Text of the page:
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My AJAX search program keeps asking PHP for results of a particular search term. The start of the PHP script reads thru a MySQL DB and initializes, so if the PHP keeps restarting, it will have to read the DB millions of times. If I can keep it alive and let multiple silly AJAX requests be served by a single running PHP script instance I'm sure performance would improve.

How do you do this typically? Use a service? Can this be done with services?

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is this for a tagging system? No way you could parse once the text for keywords and have the found keywords turned into link once and for all? Maybe explain what you intend to do exactly. – pixeline Sep 29 '09 at 19:29
Basically I have one PHP script that the AJAX request is supposed to query. I'm not sure how I'm going to do the AJAX part but I'm trying to understand the PHP side first. – Jarvis Sep 29 '09 at 19:31

5 Answers 5

up vote 1 down vote accepted

How about storing the db results in a session variable? You'd check first if the keyword is not in the session (sessions allow to transport variable values between page refreshes), and if not, do a db query.

To store it:

$_SESSION['storedQueries']['keyword']= 'its definition, from the database';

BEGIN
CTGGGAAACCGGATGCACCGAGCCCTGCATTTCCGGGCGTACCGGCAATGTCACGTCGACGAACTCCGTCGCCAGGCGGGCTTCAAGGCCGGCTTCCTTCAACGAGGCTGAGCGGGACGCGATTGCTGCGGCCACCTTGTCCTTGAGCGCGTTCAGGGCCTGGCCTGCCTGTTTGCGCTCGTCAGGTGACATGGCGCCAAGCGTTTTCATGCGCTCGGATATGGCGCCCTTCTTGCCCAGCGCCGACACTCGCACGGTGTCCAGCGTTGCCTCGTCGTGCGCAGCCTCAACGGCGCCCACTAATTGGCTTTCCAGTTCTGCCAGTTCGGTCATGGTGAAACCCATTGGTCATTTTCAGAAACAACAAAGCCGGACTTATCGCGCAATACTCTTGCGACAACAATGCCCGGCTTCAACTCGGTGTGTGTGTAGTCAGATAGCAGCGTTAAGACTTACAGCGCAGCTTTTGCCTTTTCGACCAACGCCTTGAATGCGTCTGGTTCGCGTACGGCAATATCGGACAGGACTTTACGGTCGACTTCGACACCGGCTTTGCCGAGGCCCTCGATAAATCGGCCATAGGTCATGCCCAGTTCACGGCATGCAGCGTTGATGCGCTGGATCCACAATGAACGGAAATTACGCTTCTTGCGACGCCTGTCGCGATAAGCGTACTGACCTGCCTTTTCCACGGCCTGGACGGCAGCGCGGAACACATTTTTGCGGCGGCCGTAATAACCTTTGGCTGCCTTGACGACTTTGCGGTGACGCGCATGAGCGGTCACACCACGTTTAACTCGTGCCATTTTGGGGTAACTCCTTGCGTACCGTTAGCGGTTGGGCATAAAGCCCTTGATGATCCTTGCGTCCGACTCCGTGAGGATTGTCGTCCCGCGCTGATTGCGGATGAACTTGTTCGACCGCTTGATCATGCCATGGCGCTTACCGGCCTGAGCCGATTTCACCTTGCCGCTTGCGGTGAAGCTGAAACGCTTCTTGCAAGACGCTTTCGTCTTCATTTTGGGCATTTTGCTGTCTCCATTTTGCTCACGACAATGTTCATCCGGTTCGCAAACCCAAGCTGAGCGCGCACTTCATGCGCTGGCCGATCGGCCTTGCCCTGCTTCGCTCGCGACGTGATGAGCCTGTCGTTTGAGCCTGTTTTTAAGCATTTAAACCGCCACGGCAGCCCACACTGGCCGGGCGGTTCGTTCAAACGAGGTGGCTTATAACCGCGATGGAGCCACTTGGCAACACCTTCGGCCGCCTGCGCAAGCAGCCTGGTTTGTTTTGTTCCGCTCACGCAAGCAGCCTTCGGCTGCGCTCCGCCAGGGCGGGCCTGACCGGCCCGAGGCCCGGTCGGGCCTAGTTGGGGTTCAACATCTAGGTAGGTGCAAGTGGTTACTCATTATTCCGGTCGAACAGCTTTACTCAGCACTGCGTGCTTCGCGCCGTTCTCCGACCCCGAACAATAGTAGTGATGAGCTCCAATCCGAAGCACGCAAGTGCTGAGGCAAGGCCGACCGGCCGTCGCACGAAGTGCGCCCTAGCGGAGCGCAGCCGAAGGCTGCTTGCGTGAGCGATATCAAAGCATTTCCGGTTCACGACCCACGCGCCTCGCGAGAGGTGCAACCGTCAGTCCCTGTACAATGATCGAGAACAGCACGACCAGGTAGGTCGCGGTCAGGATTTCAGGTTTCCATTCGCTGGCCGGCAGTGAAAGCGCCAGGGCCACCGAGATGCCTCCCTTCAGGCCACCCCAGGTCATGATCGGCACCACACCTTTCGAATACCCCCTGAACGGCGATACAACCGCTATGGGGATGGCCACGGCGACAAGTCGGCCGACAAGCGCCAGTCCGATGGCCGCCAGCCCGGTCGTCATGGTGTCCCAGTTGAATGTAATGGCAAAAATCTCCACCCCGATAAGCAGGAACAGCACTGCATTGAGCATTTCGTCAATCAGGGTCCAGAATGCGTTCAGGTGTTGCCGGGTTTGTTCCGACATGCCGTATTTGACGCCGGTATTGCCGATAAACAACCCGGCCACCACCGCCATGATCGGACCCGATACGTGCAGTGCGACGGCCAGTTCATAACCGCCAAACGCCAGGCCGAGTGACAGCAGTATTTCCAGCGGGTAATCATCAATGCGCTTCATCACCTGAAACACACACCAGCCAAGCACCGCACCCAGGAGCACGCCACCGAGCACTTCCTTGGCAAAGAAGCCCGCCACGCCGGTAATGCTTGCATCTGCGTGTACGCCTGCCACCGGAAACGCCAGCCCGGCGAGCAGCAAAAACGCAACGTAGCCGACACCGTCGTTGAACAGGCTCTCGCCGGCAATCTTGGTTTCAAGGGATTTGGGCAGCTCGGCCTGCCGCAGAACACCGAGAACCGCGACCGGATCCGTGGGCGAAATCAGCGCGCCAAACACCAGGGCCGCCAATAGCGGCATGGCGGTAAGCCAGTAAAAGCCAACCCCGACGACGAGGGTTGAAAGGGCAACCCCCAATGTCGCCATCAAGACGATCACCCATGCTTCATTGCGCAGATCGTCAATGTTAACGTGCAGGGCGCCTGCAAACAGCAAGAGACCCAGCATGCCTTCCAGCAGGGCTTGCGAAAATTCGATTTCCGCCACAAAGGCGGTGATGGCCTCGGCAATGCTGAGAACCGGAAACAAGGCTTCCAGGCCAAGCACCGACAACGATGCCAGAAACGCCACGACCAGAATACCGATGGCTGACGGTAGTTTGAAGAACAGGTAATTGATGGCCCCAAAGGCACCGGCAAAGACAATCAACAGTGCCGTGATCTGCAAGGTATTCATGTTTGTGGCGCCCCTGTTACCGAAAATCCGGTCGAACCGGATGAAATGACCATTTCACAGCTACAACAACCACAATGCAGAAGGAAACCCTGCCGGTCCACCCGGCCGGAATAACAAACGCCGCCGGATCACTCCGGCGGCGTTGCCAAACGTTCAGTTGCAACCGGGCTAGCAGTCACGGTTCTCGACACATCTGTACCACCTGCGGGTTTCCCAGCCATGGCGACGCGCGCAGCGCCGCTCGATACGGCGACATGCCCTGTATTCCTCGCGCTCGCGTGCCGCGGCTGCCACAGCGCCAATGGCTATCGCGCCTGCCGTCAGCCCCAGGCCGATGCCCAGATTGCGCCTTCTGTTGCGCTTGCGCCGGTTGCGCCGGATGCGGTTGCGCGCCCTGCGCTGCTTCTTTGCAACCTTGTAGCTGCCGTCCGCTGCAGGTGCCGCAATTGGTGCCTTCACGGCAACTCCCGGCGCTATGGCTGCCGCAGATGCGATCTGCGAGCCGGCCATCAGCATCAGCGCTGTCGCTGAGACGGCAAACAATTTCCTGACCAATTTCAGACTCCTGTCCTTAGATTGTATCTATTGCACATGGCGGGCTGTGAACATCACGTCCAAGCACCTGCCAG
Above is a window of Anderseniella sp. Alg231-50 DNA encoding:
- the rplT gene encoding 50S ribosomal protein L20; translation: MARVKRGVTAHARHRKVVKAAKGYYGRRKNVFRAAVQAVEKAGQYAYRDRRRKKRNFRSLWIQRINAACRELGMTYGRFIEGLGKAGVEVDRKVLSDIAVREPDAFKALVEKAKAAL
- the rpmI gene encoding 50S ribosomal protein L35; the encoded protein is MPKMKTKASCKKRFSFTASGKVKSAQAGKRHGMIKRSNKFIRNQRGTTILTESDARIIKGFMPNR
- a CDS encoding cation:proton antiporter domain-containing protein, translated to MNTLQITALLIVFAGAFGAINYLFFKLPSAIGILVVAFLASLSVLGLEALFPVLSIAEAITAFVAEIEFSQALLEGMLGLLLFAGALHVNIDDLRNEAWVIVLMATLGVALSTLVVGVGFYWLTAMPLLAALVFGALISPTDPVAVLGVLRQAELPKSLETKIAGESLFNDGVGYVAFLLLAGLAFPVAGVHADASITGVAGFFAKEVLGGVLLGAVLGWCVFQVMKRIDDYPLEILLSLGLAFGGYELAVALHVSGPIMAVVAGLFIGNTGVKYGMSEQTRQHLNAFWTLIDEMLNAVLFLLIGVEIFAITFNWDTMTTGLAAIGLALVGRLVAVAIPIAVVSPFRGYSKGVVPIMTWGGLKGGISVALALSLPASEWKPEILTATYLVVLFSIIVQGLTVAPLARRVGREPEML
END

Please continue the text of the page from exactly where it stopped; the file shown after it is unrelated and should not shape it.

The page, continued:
To look for it:

  $index=  array_search('keyword',array_keys($_SESSION['storedQueries']));
  $result = ($index) ? $_SESSION['storedQueries'][$index] : 'nothing found, you should do a db query';

The ajax part is pretty easy if you use a javascript library, such as jquery:

$('#resultZone').load('find.php',{keyword: $('').val() });
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Are session variables sent on HTTP? – Jarvis Sep 29 '09 at 20:24
from the doc: " A visitor accessing your web site is assigned a unique id, the so-called session id. This is either stored in a cookie on the user side or is propagated in the URL. " – pixeline Sep 29 '09 at 23:45

PHP has no concept of long-lived objects or shared state between threads or requests, every request always starts at zero (except for the session state, of course). You can emulate long-lived objects by caching to disk or memory (see memcached).

Do you have a particular reason to read the entire database when your script initializes?

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If you know the results are the same every time, just move those results to a session variable.

PHP sessions are explained pretty well in their documentation:

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If the search result is something that would be similar to multiple users, I usually create a cache file and serialize the result set there. As a filename I might use md5sum of a string containing the search query and perhaps user group. Then when a Ajax needs the data I just need to check if the file is too old, if not I just need to send it to the client or maybe even just redirect the Ajax http-request to the file (assuming it is formatted properly). If the file is too old, I just refresh it with new content.

For very high volume sites memcached is usually a better option. And also some kind of php cache helps and SQL connection pooling lowers the overhead of opening SQL connections.

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connecting to the DB is a very expensive operation and you can go around that by caching the results, take a look at Zend_Cache and see how it can save you allot headache.

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